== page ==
I wanted to share that I wound up redrawing this spread. I'm much happier with it! It's not quite so detailed and the sled dogs are in the upper left now and smaller so they make more sense proportionally. Thanks, Dow for the comments!

Sunday, October 4, 2015

Deep Thoughts on Constructive Criticism

I've been mulling over the progress of my book dummy and trying to sort out different pieces of constructive criticism. Which is a little painful, actually. I was trying to keep from being depressed and moody. I was basically in the land of Deep Thoughts.

Which brought up a funny association! If you are an old fart like me you might remember Deep Thoughts by Jack Handey on Saturday Night Live. They were some old-school memes, video style. I went fishing for them online and found this great one from 1995. It's sort of relevant to my own personal deep thoughts. It's best with the video and sound, so click on the link. But here's the text, too:

I remember how my great-uncle Jerry would sit on the porch and whittle all day long. Once he whittled me a toy boat out of a larger toy boat I had. It was almost as good as the first one, except now it had bumpy whittle marks all over it. And no paint, because he had whittled off the paint.

Ha! Anyone used to working on a long-term creative project can surely relate to this feeling! I've been whittling at my picture book forever now. But is it getting better? Or just smaller and bumpy with no paint?

Here's proof that I'm still working on my dummy- the newest thumbnails.

Us earnest folks try so hard to do things right and pour all of ourselves into our work. But we have no objectivity about it. So constructive criticism from other people is essential to make progress. But how much? And who should we listen to?

You can definitely get too many opinions. Because all those opinions will conflict with each other. And the most forceful one isn't necessarily the one you should listen to. Ask for criticism carefully and selectively. If you have a critique group that you trust, they are the best! If not, seek out one of your peers who is serious about their work. And always offer to repay them with a critique or any way that you can be helpful.

Find a way to get a critique from the professionals also. I've been doing this through SCBWI conferences for years. You can sign up for portfolio reviews and manuscript critiques. You will either get a publishing professional like an editor, art director, or agent, or you'll get a respected published author or illustrator. I've also gotten a couple critiques from artists that I admire just by emailing them and asking. People are generally so nice and helpful!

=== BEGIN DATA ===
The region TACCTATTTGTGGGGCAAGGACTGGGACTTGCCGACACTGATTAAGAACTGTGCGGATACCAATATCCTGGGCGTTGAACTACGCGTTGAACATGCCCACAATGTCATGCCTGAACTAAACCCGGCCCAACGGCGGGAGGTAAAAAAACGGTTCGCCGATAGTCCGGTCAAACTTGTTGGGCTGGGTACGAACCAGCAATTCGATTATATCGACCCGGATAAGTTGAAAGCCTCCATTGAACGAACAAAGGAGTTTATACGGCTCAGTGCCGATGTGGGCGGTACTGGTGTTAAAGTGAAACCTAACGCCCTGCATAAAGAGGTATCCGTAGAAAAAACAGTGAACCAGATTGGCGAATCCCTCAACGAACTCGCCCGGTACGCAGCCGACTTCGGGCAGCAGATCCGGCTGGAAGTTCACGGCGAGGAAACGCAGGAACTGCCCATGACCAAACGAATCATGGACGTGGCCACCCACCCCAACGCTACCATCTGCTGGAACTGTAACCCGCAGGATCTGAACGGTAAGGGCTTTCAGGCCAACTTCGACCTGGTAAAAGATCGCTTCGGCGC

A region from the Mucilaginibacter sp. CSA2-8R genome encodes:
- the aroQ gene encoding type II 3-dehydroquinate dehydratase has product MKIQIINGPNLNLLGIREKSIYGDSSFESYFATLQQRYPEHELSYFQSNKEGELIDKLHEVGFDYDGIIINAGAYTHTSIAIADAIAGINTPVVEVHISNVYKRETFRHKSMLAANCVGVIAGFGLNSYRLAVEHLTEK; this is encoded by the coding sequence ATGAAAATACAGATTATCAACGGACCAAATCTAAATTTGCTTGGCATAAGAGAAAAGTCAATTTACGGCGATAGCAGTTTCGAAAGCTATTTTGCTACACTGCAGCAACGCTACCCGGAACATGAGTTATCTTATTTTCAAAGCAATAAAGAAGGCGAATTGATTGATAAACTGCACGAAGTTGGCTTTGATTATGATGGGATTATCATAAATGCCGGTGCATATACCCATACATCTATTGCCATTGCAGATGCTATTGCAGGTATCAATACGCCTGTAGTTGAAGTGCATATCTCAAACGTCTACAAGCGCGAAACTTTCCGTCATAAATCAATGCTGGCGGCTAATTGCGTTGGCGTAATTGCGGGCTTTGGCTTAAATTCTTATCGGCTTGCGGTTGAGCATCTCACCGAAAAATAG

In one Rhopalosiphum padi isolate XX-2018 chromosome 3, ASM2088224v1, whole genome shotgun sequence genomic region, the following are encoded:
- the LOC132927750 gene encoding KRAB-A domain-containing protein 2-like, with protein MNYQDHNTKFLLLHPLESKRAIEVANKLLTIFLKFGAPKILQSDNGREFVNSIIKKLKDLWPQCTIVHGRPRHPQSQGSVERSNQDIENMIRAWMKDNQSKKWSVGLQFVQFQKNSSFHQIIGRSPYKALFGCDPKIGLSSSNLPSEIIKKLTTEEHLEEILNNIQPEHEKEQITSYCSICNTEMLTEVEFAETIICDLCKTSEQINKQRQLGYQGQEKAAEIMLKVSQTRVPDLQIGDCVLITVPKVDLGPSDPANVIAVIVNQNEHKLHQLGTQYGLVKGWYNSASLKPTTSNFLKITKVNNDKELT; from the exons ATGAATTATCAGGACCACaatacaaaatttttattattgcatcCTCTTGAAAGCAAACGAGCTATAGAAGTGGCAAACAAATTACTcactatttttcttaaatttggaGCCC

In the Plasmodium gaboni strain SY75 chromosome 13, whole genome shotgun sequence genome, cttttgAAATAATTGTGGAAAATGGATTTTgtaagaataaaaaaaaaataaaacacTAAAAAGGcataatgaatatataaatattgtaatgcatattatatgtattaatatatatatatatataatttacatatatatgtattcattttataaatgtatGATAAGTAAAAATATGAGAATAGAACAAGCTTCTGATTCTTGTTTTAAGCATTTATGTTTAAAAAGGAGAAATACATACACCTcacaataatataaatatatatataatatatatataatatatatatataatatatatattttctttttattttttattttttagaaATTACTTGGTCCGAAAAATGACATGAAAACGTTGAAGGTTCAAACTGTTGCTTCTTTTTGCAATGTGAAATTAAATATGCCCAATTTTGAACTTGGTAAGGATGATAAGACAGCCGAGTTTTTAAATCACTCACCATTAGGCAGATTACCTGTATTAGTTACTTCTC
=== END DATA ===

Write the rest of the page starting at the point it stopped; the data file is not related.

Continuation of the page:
Now that you have a pile of opinions from people that you trust, what do you do with them? Even when they are carefully considered and come from a place of experience, they will still conflict or be confusing.

Here are some of the comments I've heard lately about my art style:
It's too beautiful.
Too clean.
I'm too focused on technique.
My illustrations are distracting from the text.
My carvings should be messier with more cut marks showing in the print.
I need more pattern.
More black.
Less black.
Make my shapes simpler, with less detail.
Make it more magical.
People aren't your strength. (From just about everyone.)

And the worst thing to sort out:
It needs to be unique, eye-catching, and original.
Could you make it look more like… (insert the name of famous illustrators.)

That's enough to make anyone moody. It helps that I take a lot of notes during or right after a critique. And going back to read those helps because sometimes the emotion you feel can overwhelm what the person was actually trying to say. Rereading your notes can help you get to the kernel of truth you need to hear.

Give it time. Sometimes a couple days or weeks of setting the project aside and letting it percolate will help an idea form. Time allows you to figure out what is important and what doesn't fit with your vision. It's ok to disregard an opinion from a famous and experienced person. Just be sure you've carefully considered why they offered that opinion. Maybe there's a different solution that they didn't think of that will also solve the problem. But if they suggested a change, it's likely a problem area that needs your attention.

Also, listen to the core of the critique but realize that the speaker might not have used the clearest language. For example- one person said my linocuts need more black and the other person said that they need less black. These people were looking at different prints and that explains the conflict on the surface. But really they were both trying to tell me the same thing. I need to find the right balance between black and white in my carvings and rely less on the watercolor at the end. I need more pattern and texture in the carving. That will give the image more movement and shading without relying on watercolor. That's my takeaway after a bit of thinking anyway.